I’m a Canadian — born and raised in Saskatchewan. But Kathleen and I lived for 18 years in the United States where I went to college and seminary and where we served pastorates. We now live in Canada but spend five-and-a-half months each winter in Florida.
This means when we are home in Canada we listen to Canadian cultural and political news, and when we are in Florida we get American cultural and political news.
In both countries, it seems the news media we follow report the same culture war between sexual revolutionaries and Christianity.
The sexual revolution is not new, tracing its beginning to the years following the Second World War, intensifying in the sixties of the last century, but in recent years showing open and increasingly malicious opposition to the Judeo-Christian roots of the western world.
The April, 2015 issue of Imprimis, a publication of Hillsdale College in Hillsdale, Michigan, reports a speech given there on this subject in April by David French, a writer for the National Review.
He says, “… the battle is not between gay rights and religious liberty … but between the sexual revolution and Christianity itself.” In his long piece he convincingly supports his contention.
Yet, there is a guarded optimism in his presentation. He contends that “From the grassroots to the intellectual elite, conservatives are girding themselves for the long war, and a long war it will be.”
Those who cast this conflict in favor of gay rights have come forth with fierce aggression. By attempting to overwhelm the culture they try to define committed same-sex relationships as equivalent to marriage.
But French casts a ray of hope. Pointing to the church, he writes, “not a single orthodox denomination is making or even contemplating such (doctrinal) changes” so as to support the same-sex “marriage” drive.
“This means,” he goes on, “that tens of millions of Americans will remain – indefinitely – opposed to the continuing expansion of the sexual revolution.”
At the same time as I read David French I read a news report from Christian Week here in Canada for the same month. It was headed, “Christian Worldview Under Fire.” Christian Week is a substantial and thoughtful evangelical paper published in Winnipeg, Manitoba.
The Christian Week piece is about Craig McCartney, a member of the Canadian parliament from Vancouver Island, and his decision to leave the conservative party to sit as an independent. He does so, he says, to get greater freedom to speak out more effectively against what he calls an attempt by atheism to silence the Christian worldview.
With a federal election in view, he says, there exists a smear campaign “to undermine and discredit those who hold a Christian worldview in politics, law, medicine and academia.”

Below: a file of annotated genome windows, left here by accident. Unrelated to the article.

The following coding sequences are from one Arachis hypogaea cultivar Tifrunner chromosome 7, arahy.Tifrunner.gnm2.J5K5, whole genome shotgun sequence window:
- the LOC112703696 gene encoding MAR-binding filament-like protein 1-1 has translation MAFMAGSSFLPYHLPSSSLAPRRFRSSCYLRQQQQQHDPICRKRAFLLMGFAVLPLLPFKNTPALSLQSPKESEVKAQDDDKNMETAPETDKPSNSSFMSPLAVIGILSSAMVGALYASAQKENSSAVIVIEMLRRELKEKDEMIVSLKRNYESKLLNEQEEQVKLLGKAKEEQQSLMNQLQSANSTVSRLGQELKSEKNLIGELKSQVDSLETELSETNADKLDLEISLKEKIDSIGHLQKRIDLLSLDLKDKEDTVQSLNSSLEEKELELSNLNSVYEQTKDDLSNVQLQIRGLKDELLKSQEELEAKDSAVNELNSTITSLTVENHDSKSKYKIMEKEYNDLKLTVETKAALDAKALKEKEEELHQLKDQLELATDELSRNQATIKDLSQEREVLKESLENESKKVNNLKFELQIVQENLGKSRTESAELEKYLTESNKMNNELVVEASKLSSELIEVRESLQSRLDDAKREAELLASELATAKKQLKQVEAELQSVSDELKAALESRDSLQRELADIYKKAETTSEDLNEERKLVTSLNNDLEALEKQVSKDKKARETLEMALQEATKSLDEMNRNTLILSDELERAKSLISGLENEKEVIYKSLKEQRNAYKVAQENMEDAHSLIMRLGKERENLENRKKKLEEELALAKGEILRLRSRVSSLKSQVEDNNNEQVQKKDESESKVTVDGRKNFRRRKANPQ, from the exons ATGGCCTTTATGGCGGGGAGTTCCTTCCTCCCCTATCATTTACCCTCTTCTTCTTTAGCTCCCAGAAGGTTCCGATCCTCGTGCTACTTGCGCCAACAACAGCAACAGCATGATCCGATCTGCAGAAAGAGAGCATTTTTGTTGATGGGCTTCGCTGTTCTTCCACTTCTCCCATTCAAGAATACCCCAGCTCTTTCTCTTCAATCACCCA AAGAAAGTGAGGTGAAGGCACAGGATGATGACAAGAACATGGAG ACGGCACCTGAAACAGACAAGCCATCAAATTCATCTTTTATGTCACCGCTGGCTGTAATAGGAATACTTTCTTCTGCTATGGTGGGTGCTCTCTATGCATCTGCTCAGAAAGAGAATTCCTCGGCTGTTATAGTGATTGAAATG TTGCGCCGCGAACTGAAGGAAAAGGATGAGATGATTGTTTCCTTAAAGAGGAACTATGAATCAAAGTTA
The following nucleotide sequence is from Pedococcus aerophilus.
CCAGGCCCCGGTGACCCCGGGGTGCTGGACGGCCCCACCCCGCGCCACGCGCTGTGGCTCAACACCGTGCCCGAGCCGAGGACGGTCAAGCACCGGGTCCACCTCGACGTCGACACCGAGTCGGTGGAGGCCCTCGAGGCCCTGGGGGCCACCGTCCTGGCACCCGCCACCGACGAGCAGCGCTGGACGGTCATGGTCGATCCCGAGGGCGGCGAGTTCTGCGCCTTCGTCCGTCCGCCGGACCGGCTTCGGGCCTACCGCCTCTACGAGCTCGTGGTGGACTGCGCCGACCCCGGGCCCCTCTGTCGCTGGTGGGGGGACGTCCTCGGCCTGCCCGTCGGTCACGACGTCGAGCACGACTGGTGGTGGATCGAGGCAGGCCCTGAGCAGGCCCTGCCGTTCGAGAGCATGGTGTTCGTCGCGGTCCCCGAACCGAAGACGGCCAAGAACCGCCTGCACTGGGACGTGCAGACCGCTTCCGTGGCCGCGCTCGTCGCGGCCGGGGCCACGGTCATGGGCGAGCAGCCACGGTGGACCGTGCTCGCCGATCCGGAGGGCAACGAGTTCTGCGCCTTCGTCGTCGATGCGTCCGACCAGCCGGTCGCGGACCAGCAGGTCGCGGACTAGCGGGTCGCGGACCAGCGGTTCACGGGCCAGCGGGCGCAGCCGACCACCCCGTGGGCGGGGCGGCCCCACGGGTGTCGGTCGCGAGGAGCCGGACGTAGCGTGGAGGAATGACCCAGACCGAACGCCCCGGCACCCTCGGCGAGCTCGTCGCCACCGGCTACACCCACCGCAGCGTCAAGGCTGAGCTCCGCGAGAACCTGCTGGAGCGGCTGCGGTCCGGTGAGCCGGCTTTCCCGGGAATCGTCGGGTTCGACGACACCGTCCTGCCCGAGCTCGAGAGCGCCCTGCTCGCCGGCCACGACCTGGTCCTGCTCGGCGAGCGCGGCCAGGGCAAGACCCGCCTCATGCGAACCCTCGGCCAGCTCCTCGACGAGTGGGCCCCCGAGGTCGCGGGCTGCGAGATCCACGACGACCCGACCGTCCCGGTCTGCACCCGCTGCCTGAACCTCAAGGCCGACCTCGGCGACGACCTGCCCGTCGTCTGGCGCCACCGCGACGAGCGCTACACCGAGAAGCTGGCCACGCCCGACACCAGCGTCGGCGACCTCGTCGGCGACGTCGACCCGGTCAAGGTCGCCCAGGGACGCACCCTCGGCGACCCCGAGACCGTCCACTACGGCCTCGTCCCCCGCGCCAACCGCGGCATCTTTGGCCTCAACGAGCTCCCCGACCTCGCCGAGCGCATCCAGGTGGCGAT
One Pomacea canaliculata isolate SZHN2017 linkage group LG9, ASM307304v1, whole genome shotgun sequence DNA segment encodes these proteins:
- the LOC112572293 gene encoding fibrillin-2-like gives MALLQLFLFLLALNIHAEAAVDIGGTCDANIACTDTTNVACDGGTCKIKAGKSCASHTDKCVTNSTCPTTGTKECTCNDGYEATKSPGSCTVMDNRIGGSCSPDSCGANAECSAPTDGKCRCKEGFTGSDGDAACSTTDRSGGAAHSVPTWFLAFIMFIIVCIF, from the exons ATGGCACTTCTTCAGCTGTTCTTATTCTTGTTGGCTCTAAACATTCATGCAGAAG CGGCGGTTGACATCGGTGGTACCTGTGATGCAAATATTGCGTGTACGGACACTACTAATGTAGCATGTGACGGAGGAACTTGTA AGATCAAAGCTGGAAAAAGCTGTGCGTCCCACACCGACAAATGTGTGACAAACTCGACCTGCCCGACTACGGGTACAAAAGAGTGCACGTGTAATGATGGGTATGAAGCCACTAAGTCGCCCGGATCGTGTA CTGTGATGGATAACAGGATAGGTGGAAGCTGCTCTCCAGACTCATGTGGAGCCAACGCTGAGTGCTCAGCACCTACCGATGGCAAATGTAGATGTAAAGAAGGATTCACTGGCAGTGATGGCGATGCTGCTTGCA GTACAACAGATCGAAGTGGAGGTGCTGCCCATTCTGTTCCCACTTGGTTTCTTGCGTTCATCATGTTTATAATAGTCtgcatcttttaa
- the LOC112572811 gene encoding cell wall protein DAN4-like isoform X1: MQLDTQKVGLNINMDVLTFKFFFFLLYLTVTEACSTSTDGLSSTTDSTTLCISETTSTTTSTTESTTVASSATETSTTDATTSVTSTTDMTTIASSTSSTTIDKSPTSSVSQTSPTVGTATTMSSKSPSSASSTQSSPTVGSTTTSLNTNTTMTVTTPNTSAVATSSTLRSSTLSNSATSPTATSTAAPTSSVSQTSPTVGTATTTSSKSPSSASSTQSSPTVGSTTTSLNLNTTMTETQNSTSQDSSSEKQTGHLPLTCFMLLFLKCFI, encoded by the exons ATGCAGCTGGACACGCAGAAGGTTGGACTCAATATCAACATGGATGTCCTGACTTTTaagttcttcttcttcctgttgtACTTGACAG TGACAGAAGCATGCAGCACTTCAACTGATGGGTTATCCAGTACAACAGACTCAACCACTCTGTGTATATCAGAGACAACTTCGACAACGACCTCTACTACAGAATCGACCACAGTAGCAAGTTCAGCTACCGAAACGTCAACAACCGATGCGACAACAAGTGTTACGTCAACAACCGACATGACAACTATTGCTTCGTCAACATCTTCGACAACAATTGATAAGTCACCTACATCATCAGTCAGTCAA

This threat can be documented from many incidents. Here are just two examples: On both sides of the border, heavy fines have been leveled against small businesses when, for reasons of conscience, proprietors refuse certain services intended for religious observances. And the legal establishment’s effort to keep a university from creating a law school simply because the university is a Christian institution.
If David French is right when he writes “a long war it will be” then Christians on both sides of the border must face the questions: Is it going to be a war worth fighting? How do we wage spiritual, not carnal, warfare in a conflict like this? In such an environment can the Judeo-Christian underpinnings of marriage be shored up, at least in the Christian community?
Here are three things Christians — whether nominal, Protestant, Charismatic, Catholic, Evangelical, Orthodox, etc — can do to make our influence more clearly felt in the ensuing struggle. First, there is widespread need on both sides of the border to take the Christian faith more seriously at the personal level.
St. Peter wrote to Christians in deeply troubled times: “Therefore rid yourselves of all malice and all deceit, hypocrisy, envy and slander of every kind. Like newborn babies, crave spiritual milk, so that by it you may grow up in your salvation, now that you have tasted that the Lord is good (1 Peter 2:1-3). That could mean revival.
Second, we should commit ourselves by prayer and participation to strengthen the local church we are a part of. Congregations of all sizes are in need of a deepening in both pulpit and pew that will make them greater spiritual powerhouses in our world.
Third, there is need for Christians in greater numbers to make our voice heard more clearly in public life – via comments to or from the various media we have access to, in public discussions, and in private conversations.
May the prophetic words of the prophet, Amos, never apply to the present community of faith on this continent at this critical time: “Woe to you who are complacent in Zion” (Amos 6:1).
Image credit: imprimis.hillsdale.edu